The decision of the Title IX Coordinator or the Judicial Coordinator may be appealed by written petition only (verbal notice or email notices are not adequate) and may be pursued by either a Complainant or an accused Respondent. Both Respondents or Complainants may petition the P&VPASA for a review of the decision of the Title IX Coordinator or the Judicial Coordinator, or the sanctions imposed, which petition for review must be filed (physically received) within seven(7) business days (no later than close of business of the seventh business day) following the appealing party receiving the Title IX Coordinator's or the Judicial Coordinator’s written findings and final decision. The P&VPASA will share the appeal documents filed with the other party, who may file a response thereto in a similar manner within seven (7) business days of notice of the same. The P&VPASA will initially determine if the appeal meets the limited grounds of appealability and is timely. The original findings and sanctions imposed shall stand if the appeal is determined not to be timely or substantively eligible for review. If so found, the decision may be appealed to the President for a review of that finding alone. In such event, if the President sustains the decision of the P&VPASA, the appeal will be dismissed with finality and the P&VPASA so advised. If the appeal is found by the P&VPASA to have standing (timely and stating a proper ground for review), upon request of the P&VPASA the investigative and judicial records shall be promptly forwarded by the Judicial Coordinator for review. The Judicial Coordinator’s decision shall be accorded a presumption of correctness, and the party requesting review by the filing of an appeal must affirmatively demonstrate (as opposed to simply allege) procedural or substantive error. Grounds for appeal are as follows and are exclusive of any others:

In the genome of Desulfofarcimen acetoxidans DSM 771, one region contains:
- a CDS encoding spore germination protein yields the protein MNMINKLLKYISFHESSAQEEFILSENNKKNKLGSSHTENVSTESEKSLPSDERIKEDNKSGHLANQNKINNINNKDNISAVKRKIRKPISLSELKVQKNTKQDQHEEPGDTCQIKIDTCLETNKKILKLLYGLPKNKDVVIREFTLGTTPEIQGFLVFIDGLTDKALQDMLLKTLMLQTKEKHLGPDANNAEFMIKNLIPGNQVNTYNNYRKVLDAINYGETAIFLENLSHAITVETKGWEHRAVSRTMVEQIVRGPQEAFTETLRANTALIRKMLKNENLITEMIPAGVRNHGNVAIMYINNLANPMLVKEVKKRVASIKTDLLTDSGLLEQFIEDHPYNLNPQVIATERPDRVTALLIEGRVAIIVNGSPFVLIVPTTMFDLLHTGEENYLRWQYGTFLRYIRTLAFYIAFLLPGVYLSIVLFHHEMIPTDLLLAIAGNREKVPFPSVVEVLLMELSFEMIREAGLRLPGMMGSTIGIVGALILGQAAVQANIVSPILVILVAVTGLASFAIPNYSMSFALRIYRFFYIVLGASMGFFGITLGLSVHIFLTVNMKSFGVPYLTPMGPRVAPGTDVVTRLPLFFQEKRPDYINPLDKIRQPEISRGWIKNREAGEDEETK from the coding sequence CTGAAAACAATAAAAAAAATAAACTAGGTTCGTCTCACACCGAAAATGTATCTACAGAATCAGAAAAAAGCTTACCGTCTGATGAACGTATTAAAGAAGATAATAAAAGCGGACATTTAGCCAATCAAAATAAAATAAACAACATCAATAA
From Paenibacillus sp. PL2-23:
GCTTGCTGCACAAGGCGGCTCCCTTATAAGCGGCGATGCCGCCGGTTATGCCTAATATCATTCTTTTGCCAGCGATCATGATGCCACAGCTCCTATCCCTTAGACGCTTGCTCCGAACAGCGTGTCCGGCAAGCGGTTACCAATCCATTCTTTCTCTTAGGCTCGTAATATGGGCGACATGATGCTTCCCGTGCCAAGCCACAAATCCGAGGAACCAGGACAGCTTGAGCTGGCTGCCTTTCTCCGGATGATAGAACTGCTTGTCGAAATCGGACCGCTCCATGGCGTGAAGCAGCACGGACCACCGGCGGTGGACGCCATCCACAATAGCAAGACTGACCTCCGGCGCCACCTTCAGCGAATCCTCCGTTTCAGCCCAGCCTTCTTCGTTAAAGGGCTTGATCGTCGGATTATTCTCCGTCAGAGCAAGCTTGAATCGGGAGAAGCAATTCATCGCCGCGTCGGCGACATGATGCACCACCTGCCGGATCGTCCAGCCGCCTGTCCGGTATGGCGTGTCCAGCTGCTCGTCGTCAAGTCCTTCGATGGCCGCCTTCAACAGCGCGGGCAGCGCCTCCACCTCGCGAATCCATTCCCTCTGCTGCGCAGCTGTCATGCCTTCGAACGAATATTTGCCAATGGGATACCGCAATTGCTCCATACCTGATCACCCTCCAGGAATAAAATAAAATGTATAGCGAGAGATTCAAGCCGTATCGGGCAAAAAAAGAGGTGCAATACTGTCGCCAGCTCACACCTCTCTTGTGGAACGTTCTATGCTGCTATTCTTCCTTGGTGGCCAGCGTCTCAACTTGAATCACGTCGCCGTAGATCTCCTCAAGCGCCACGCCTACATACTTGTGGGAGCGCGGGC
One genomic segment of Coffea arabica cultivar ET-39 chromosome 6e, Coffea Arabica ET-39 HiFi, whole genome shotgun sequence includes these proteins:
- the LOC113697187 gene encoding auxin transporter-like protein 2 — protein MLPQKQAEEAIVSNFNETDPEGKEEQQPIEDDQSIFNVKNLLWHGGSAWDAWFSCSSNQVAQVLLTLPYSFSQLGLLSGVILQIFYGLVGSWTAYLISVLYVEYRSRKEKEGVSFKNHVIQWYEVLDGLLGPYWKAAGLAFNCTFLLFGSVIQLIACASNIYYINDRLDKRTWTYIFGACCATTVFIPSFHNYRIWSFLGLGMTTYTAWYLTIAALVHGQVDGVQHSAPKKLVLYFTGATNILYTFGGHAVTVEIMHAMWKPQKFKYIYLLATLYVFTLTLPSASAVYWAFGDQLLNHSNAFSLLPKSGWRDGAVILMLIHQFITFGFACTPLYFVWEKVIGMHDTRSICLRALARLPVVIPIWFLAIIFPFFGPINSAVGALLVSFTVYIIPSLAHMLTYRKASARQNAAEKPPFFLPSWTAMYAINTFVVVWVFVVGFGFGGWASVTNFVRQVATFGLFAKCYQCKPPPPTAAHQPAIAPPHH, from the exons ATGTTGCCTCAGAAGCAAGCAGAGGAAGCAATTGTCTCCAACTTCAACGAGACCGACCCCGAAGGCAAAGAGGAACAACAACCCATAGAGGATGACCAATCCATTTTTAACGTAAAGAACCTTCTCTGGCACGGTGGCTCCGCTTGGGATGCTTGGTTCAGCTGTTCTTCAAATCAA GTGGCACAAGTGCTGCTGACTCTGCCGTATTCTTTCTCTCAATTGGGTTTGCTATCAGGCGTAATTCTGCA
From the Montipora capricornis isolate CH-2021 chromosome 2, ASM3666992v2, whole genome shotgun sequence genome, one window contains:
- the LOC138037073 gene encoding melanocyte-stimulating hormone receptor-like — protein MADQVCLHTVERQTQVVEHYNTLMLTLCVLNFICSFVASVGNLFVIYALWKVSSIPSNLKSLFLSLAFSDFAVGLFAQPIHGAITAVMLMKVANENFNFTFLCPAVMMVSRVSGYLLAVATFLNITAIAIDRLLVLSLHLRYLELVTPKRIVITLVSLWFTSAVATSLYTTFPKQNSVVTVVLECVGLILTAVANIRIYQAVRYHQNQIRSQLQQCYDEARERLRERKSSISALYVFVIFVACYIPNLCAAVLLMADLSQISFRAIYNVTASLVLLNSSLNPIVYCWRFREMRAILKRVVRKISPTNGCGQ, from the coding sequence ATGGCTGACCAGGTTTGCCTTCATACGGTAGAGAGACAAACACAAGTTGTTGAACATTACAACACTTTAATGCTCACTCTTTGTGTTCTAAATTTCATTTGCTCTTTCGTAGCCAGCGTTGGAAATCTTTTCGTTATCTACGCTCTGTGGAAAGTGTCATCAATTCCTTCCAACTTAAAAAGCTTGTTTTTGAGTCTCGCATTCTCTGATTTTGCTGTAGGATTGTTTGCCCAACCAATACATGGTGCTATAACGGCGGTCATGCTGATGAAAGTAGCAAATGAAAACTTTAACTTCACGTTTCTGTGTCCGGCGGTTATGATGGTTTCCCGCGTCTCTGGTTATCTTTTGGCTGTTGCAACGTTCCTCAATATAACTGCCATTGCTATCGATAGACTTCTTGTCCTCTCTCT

If the P&VPASA determines that new additional evidence should be considered, he/she shall return the complaint to the Title IX Coordinator to investigate or Judicial Coordinator to consider in light of the new evidence only.